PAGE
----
Astronomers know -- or seem to know -- the most remarkable things on the slenderest base of evidence. Largely on the basis of the spectral analysis of light (often supplemented with verbal reports about rare events in very small pieces of the world called physics laboratories), they reach conclusions about the origin and early history of the universe, about unfamiliar events at virtually unimaginable distances, about the destiny of the sun in some billions of years. It could, of course, all have been one giant projection screen overhead that we'd have punctured with our first moon probe.
Why assume that as things happen here, they happen everywhere? -- that as things happen now, they've happened always and will happen forever? Hume compared us (didn't he?) to fleas on the back of a dog, watching a hair grow and saying "ah, that's how the universe works!"
Some days, I feel very much like such a flea. Hume used this idea, or something like it, in defense of atheism, or something like it; but in me it works the other way. Our science does a pretty good job with our local little hair, Earth, and the nearby hairs (Mars, etc.) seem to grow under much the same rules; but should I be so confident there isn't a whole dog somewhere underneath whose operation I haven't even begun to imagine?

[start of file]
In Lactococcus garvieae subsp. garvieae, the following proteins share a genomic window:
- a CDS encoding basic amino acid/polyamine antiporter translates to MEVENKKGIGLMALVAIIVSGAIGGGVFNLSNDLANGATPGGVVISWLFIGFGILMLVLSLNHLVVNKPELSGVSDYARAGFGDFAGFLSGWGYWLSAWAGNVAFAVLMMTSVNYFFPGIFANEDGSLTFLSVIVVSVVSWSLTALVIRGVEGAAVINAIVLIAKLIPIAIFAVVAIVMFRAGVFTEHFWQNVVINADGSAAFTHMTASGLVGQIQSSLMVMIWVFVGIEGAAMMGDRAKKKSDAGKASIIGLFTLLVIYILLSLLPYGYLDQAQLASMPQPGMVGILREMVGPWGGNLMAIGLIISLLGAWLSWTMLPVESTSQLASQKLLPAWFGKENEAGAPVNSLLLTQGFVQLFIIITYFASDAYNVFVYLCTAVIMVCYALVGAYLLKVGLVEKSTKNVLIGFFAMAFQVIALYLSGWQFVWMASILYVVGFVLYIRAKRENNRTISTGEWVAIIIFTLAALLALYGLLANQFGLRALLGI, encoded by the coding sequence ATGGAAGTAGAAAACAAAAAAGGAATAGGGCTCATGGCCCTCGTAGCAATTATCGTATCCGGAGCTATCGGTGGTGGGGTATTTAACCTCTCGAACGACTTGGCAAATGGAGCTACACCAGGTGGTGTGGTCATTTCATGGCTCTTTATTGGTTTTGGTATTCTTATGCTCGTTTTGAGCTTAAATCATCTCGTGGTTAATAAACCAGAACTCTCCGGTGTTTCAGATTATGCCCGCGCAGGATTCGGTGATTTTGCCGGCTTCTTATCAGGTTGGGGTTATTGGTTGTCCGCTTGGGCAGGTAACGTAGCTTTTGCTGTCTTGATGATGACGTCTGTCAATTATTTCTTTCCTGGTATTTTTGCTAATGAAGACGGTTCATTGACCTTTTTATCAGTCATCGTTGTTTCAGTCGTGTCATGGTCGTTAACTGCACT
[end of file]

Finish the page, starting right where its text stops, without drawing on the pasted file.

Nor can we even remember or keep straight the growth of our little hair. I search for the Hume quote. I can't find it in his Dialogues Concerning Natural Religion, which would have been my guess. I have a sense that I heard my colleague Howie Wettstein attributing the quote to him. So I email Howie and he tells me that the part about the flea on the dog is pure invention on my part but the back half of the quote is accurate; but now he can't find it in Hume either.
Finally we trace it to the source: Dialogues Concerning Natural Religion, Part II:
From observing the growth of a hair, can we learn any thing concerning the generation of a man?
(In context, Hume is challenging the assumption implicit in the argument from design that we can transfer what we know about the workings of small, local things to the workings of universe as a whole.)
Howie remarks that it's like that old game "telephone": Hume said it, Howie misremembered it to me, I misremembered it to my students and to you just now. All the more reason for humility, Hume might say.